National Hunger Atlas and Summit
The word “hunger” can conjure many strong images: famine-ravaged countries on faraway continents, or stretches of deeply impoverished areas in big cities. However, researchers at the University of Missouri are finding – and publicizing – that hunger in Missouri comes in many forms, and often in our own backyard.
Sandy Rikoon, director of MU’s Interdisciplinary Center for Food Safety, worked with researchers to compile data about food insecurity in every one of Missouri’s counties. The result was the 2010 Missouri Hunger Atlas resource that offers comprehensive information about which areas are experiencing hunger across the state.
The face of hunger in Missouri turns out to be a multi-faceted one — Missouri’s rural populations, especially those counties in the southern part of the state, have the highest number of people struggling to put food on the table. And suburban areas, which are often considered to be more affluent, have a rising number of residents facing food security issues and a low participation rate in public programs aimed at helping people with the problem.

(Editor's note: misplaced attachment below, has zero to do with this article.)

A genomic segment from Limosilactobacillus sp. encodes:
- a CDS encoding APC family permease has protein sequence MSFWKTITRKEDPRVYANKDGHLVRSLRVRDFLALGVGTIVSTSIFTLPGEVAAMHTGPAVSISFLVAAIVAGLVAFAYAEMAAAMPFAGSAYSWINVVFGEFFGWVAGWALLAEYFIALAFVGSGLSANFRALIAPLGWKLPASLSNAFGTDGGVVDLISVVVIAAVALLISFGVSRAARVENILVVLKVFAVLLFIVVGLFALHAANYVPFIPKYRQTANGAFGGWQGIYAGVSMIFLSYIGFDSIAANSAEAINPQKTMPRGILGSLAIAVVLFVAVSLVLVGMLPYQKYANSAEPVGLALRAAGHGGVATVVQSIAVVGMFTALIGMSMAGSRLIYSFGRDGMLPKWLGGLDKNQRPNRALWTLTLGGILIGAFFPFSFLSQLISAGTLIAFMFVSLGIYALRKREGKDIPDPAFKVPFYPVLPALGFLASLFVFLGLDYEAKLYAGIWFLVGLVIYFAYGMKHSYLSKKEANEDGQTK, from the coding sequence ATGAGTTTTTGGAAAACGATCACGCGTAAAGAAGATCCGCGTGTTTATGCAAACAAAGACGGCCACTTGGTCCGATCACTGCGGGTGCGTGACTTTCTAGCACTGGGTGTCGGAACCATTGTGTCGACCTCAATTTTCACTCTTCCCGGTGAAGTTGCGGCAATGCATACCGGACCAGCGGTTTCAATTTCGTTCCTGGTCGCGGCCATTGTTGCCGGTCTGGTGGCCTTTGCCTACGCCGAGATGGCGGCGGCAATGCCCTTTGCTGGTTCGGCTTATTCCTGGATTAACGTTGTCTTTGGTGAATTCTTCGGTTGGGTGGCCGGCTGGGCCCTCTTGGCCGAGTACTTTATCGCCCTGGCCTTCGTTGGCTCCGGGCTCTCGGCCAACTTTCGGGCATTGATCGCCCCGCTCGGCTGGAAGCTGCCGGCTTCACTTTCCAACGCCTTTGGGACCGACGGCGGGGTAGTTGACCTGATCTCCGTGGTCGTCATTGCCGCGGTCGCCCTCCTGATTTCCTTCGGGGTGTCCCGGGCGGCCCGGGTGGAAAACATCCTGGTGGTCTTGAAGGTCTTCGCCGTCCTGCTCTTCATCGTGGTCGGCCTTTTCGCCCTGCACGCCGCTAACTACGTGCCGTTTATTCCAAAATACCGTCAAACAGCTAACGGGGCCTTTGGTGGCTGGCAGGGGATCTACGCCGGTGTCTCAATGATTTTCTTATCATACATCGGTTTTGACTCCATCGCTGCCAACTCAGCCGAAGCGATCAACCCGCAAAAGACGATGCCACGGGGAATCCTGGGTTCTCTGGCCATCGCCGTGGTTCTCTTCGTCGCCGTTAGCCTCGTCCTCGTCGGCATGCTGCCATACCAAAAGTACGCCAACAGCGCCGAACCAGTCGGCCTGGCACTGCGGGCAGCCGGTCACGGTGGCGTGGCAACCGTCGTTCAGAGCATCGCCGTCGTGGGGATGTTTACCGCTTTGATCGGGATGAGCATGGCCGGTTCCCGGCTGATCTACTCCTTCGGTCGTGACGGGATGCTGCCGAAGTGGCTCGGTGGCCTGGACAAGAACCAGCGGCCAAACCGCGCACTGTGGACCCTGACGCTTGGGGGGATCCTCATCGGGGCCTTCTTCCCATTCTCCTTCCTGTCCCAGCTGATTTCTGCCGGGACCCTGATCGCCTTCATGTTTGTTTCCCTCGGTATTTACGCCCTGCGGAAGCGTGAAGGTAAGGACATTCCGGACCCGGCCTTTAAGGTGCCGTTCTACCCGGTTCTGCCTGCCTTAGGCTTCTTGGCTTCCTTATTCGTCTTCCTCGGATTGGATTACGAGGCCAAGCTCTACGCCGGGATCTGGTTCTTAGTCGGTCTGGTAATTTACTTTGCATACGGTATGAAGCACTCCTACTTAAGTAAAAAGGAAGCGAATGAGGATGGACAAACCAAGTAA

The Atlas’ wealth of comprehensive information is a treasure trove of information for policymakers.
“We hope this report will help public officials identify the best places to target their efforts, identify those agencies that are successful in their missions, and bring more awareness to this issue,” said Rikoon, a curators’ professor of rural sociology in the College of Agriculture, Food and Natural Resources, in an interview with CAFNR news. “While this is something that is faced by every state in the nation, this atlas is the only tool in the country studying the problem at a local level throughout the state.”
To help jumpstart the policy discussion, Mizzou Advantage awarded the Hunger Atlas team a grant in spring 2011 to host a summit aimed at convening policymakers on campus to discuss the findings and trends in the Hunger Atlas and how information like it can be best used. In addition to shedding light on this important issue, the summit will also bring several prestigious researchers to campus and will highlight Mizzou’s interdisciplinary efforts into food security research, which involves professors from sociology, geography, Extension, the School of Agriculture, Food and Natural Resources, the Truman School of Public Affairs, and the College of Human Environmental Science.
The summit, entitled Food Insecurity: Assessing Disparities, Consequences, and Policies, will be held on the MU campus Oct. 17-19. Researchers from institutions across the country, including Tufts University, Oregon State University, and the universities of Ohio, Connecticut, South Carolina, and Minnesota, will meet with policymakers and advocates from the USDA, the Food Research and Action Center and several more.
Chancellor Brady Deaton and Provost Foster will both give addresses at the summit, giving invitees a chance to learn more about MU and its prominent role in food and food security research.
Food for the Future